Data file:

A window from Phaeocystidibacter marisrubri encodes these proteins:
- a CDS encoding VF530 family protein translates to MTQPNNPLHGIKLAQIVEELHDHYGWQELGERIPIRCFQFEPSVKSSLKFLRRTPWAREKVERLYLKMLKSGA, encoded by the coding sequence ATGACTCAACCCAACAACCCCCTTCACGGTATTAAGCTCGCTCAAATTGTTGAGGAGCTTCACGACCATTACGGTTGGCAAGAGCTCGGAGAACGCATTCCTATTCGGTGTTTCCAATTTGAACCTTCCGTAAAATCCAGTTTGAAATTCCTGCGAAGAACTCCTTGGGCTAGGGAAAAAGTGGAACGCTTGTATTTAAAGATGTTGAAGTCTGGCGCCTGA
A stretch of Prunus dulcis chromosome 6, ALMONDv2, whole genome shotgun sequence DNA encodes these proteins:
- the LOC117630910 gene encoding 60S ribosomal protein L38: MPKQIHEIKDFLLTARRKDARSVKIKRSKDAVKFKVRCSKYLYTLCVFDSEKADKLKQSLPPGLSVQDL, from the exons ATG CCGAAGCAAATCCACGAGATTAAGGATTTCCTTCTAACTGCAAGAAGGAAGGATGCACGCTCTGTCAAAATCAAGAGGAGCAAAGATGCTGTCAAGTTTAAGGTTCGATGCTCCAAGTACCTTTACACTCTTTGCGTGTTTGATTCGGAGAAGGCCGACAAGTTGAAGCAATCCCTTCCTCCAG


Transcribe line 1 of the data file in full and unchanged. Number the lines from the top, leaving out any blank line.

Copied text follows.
A window from Phaeocystidibacter marisrubri encodes these proteins: